ID Card Available to People Who Stutter People who stutter can download a free wallet-sized identification card from the Stuttering Foundation that identifies the carrier as someone who may experience challenges with speaking. The Stuttering Foundation created the card after a recent incident involving Kylah Simmons, a U.S. citizen returning home through the Hartsfield-Jackson Atlanta International Airport ... News in Brief
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News in Brief  |   April 01, 2016
ID Card Available to People Who Stutter
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Speech, Voice & Prosodic Disorders / Fluency Disorders / News in Brief
News in Brief   |   April 01, 2016
ID Card Available to People Who Stutter
The ASHA Leader, April 2016, Vol. 21, 12. doi:10.1044/leader.NIB2.21042016.12
The ASHA Leader, April 2016, Vol. 21, 12. doi:10.1044/leader.NIB2.21042016.12
People who stutter can download a free wallet-sized identification card from the Stuttering Foundation that identifies the carrier as someone who may experience challenges with speaking.
The Stuttering Foundation created the card after a recent incident involving Kylah Simmons, a U.S. citizen returning home through the Hartsfield-Jackson Atlanta International Airport after studying in Costa Rica. According to media reports, Simmons was detained and questioned repeatedly about her stutter by a U.S. Customs and Border Patrol agent, who accused her of lying about her stutter.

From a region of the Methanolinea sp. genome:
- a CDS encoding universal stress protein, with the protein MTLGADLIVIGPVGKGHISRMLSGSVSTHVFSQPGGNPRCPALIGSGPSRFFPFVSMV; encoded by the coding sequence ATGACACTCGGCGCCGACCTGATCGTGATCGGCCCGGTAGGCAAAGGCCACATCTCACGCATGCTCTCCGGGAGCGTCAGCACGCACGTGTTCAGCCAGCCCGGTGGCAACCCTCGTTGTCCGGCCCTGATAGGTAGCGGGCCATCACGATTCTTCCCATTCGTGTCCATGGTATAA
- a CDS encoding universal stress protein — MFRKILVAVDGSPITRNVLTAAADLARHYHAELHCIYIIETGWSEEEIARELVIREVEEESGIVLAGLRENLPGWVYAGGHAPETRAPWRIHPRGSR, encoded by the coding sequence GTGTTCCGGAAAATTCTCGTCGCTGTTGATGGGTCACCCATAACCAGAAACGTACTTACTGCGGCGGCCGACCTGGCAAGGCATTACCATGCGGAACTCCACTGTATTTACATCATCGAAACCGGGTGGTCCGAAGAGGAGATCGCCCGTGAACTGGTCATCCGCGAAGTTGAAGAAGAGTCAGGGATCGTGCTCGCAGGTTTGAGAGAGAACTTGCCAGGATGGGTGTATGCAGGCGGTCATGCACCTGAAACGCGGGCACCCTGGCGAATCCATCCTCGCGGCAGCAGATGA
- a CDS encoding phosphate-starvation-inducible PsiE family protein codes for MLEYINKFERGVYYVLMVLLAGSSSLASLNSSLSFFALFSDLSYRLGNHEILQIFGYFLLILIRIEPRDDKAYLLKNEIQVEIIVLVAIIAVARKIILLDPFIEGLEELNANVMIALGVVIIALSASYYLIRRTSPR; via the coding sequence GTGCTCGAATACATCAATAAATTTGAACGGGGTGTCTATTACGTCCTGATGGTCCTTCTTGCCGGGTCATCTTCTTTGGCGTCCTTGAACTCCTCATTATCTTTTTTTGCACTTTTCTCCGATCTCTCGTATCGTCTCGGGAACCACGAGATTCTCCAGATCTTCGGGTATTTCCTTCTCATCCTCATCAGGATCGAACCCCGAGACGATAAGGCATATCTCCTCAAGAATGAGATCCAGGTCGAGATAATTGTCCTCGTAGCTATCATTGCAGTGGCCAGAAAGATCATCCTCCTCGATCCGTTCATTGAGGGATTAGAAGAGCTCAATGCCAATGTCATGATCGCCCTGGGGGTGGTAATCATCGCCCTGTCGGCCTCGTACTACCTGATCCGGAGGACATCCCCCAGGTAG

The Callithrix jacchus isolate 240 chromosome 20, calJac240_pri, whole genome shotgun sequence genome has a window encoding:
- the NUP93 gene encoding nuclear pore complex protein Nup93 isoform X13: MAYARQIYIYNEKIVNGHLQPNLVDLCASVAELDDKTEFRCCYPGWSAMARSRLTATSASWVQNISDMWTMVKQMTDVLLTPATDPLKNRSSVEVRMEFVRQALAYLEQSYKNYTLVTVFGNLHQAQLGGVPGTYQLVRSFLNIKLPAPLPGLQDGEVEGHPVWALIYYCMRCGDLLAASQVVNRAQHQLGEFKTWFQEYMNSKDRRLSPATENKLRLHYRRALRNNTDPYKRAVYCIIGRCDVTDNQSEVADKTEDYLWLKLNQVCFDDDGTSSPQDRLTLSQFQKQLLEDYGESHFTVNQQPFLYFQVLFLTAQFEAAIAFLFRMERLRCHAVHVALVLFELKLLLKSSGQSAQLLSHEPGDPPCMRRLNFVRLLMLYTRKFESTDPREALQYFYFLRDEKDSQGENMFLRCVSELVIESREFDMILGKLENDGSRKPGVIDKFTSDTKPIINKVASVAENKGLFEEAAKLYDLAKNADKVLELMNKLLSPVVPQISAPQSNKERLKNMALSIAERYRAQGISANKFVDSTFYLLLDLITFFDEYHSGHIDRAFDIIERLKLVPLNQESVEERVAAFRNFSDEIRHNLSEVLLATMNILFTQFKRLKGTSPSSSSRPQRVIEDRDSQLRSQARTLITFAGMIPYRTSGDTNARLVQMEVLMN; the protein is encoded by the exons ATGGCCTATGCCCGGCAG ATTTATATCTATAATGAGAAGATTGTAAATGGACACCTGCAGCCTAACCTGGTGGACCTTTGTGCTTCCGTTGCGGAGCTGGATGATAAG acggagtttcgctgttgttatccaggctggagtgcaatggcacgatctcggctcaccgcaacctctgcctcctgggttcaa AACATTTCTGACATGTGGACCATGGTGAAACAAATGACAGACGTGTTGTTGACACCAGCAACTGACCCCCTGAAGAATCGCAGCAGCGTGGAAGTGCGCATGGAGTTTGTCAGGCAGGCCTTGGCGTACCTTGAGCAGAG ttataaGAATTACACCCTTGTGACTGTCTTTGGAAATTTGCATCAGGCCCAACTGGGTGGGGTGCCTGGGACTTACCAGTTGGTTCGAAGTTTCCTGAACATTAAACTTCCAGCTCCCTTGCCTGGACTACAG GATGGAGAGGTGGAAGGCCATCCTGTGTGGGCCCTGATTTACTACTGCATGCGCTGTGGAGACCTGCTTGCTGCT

The ID card is available in two downloadable formats. It says “I Am a Person Who Stutters,” and points out that the condition is covered by the Americans With Disabilities Act. It also explains what stuttering is, indicates that 70 million people worldwide have the condition, and notes that stress can aggravate stuttering.
Simmons, who worked with the Stuttering Foundation to create the card, said after the airport incident, “All my life, I have been bullied and silenced because of my stutter. I felt silenced today.”
Jane Fraser, president of the Stuttering Foundation, says, “When questioned by someone in authority, we all may have difficulty maintaining our fluency. For someone who stutters, it can be a much greater challenge. We hope this tool will make a difference.”
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April 2016
Volume 21, Issue 4